How can I say thanks?


"Every time I think of you—and I think of you often!—I thank God for your lives of free and open access to God, given by Jesus. The evidence of Christ has been clearly verified in your lives." (I Corinthians 1:4, 6; The Message)

Part One

by bishop robert hayes jr.

If you open the New Testament to Paul’s writings, you will find in each one a joyous note of thanksgiving at the beginning and sometimes also at the conclusion. I marvel at the way he expresses his gladness (and often his concerns) with the work that is being done in those first-century churches. Even though he often is scripting under extreme hardship and persecution, he manages to always sound a note of hope, love, and joy, reminding his readers of the wonder and salvation he has found in Jesus Christ.

• His first letter to the church at Thessalonica is believed to be the oldest of all New Testament literature. Paul says, "We always give thanks to God for all of you."

• In his second epistle to Timothy he says, "I am grateful to God when I remember you constantly in my prayers night and day."

• And, in the scripture quoted for this column, taken from 1 Corinthians, Paul writes, "I thank God for your lives … for the evidence of Christ has been clearly verified in your lives."

I am so inspired by the way Paul shares his gratitude with all the followers of Jesus that I want to do the same in this column.

Although my retirement Aug. 31 is more than four months away, I know the days will quickly come and go, so I want to begin now expressing my great joy and sincere thanksgiving to all of you who have blessed the lives of Dee and me these last 12 years. I could spend every day writing of my appreciation and still not finish by the time I must leave you.

That’s how overwhelming this experience has been. I dare not wait until the final days to start.

Western Union once reported that, in any given year, several million dollars are spent simply adding "thank you" to telegrams.

Another company’s commercials focus on life moments that are "priceless."

Consider these words my million-dollar epistle of gratitude to you.

Indeed, what has happened to me among the people called United Methodists these last 12 years is beyond words. I cannot adequately describe the 10,000 experiences Dee and I have shared with you.

You have changed both our lives so much that it seems impossible for us to ever return to "normal" living because recollections of Oklahoma will forever shape our memories.

There was that night of July 16, 2004, in Corpus Christi, Texas, when my name and assignment to Oklahoma was announced near midnight. There were cheers, even some tears, and after the hugs and kisses, the reality sank in of packing boxes and moving north, across the Red River.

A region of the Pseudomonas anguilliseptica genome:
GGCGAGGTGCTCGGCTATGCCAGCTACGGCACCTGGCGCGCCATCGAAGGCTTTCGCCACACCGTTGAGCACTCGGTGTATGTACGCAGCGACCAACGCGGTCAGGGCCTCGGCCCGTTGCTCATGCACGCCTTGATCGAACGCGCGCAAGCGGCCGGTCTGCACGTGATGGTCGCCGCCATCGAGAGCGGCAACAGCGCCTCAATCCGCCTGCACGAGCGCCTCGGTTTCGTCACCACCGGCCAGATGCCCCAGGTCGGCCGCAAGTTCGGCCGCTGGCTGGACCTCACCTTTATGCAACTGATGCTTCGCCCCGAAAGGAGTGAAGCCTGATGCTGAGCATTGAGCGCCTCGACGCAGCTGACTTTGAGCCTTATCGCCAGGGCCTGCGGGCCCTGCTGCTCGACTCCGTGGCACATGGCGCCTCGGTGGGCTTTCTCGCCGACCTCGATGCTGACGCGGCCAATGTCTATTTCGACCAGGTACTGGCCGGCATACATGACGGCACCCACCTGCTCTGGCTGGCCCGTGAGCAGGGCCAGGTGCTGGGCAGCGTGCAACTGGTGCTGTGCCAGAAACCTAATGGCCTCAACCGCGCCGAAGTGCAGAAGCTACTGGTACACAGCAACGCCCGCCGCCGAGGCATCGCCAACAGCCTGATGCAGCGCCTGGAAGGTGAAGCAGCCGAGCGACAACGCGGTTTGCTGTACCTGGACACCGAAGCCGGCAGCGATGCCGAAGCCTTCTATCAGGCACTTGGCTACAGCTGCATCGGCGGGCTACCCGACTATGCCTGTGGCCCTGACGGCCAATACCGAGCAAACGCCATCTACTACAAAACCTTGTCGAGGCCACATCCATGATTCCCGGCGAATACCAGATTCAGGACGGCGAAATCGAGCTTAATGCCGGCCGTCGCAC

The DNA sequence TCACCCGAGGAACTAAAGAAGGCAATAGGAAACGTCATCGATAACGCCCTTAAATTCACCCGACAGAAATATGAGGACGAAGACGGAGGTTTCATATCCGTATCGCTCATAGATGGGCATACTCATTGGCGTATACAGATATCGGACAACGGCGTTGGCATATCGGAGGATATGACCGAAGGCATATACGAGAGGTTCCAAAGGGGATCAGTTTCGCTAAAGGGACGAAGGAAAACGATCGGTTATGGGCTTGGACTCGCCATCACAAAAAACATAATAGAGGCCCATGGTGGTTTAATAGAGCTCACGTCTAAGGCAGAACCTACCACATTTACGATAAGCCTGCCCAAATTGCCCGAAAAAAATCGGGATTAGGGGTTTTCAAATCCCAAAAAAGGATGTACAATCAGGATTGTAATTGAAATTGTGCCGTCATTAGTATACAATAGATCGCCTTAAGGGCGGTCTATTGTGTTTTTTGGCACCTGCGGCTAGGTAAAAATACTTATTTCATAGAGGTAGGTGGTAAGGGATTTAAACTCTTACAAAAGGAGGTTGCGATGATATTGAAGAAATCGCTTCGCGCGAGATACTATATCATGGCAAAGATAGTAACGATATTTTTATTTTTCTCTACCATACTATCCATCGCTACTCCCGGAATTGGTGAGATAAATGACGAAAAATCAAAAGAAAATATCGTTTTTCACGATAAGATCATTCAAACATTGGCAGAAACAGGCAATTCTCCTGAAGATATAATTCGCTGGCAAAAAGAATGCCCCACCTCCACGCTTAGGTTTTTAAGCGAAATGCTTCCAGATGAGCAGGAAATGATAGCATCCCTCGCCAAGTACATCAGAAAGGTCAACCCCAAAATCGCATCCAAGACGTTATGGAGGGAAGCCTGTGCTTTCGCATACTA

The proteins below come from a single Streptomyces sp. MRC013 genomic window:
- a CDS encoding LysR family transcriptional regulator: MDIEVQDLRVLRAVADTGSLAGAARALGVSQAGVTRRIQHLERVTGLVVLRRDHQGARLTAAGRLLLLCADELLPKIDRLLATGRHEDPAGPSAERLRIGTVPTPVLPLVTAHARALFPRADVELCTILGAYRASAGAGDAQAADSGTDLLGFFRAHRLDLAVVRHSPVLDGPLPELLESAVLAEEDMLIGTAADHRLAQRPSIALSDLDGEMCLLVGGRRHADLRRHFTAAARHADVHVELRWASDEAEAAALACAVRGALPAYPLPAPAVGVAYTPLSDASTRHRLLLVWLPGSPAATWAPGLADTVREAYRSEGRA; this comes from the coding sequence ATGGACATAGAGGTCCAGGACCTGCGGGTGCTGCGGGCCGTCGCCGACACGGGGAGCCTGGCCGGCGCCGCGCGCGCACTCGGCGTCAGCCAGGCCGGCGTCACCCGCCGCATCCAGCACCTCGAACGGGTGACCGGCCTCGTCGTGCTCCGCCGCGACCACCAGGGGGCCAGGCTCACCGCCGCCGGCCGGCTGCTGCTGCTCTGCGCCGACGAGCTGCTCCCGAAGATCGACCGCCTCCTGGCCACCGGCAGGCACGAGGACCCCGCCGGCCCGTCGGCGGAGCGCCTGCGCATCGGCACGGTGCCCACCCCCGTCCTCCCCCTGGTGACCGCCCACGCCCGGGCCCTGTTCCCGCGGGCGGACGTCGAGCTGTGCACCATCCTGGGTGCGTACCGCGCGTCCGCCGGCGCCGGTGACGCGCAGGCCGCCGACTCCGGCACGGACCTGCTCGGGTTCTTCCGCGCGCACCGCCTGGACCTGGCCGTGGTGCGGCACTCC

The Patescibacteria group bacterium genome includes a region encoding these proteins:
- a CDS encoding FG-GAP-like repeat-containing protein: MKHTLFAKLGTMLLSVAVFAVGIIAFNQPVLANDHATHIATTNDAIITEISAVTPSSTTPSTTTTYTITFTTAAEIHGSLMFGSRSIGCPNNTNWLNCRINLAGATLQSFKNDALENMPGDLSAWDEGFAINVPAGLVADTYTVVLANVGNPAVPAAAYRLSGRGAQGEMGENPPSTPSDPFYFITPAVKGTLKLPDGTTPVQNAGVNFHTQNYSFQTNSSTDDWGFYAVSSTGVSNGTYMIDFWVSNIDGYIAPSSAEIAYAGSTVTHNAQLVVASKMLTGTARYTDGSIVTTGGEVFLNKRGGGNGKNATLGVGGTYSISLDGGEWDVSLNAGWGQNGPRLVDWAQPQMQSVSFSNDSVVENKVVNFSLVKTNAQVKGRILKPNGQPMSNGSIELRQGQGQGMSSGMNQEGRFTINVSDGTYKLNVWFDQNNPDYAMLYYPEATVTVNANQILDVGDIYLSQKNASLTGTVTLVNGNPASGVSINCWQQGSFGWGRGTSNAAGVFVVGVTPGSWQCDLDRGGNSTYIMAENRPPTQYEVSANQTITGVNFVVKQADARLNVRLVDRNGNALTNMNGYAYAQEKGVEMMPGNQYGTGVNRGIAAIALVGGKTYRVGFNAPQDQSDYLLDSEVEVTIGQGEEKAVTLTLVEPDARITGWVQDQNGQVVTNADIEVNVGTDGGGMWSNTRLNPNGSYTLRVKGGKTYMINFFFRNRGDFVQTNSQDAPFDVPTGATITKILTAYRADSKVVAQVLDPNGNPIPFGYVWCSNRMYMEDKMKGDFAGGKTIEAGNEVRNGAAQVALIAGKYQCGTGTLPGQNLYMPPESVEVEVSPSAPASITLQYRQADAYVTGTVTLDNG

I knew few Oklahomans prior to my assignment here. Dee and I really were strangers, and yet you welcomed us as your own.

Thus I maintain that "I wasn’t born in Oklahoma but I got here as fast as I could!"

I’ve tried to give my service to you without reservation. From the very beginning I have felt that my calling and responsibility were to embody "the ministry of presence."

Put simply, I wanted to be present in your churches — preaching and observing your anniversaries; turning dirt beside you at your ground breakings and adding my prayers to yours in building dedications; attending workshops and meetings; taking part at weddings, baptisms, and, yes, the funerals of loved ones where both life and resurrection are celebrated.

There isn’t a church too small or too large that I haven’t been willing to visit. Especially in those sacred places, I have found not only God there to greet me but also so many of you, people strong in the faith of our ancestors, loyally carrying on the Kingdom business of shaping the next generation of followers.

And foremost in my memory of all those visits: my encounters with children.

Yes, the children! A smile comes to my face each time I open my desk drawer and sift the drawings and caricatures that kids have created for me when I’ve visited their churches.

I believe the children stand out in my mind because, each time I greet those wonderful creations of God, I stoop or kneel to meet their eye level — and in stooping or kneeling I literally am brought to the holy place where our servant God is.

In addition to the children, the youths of our churches and young adults in our Wesley Foundations always will hold special claim on my heart.

At their many summer camps and retreats that I’ve had the privilege to attend, I’ve seen firsthand the good hearts and capable hands of their generation for leading our Church forward.


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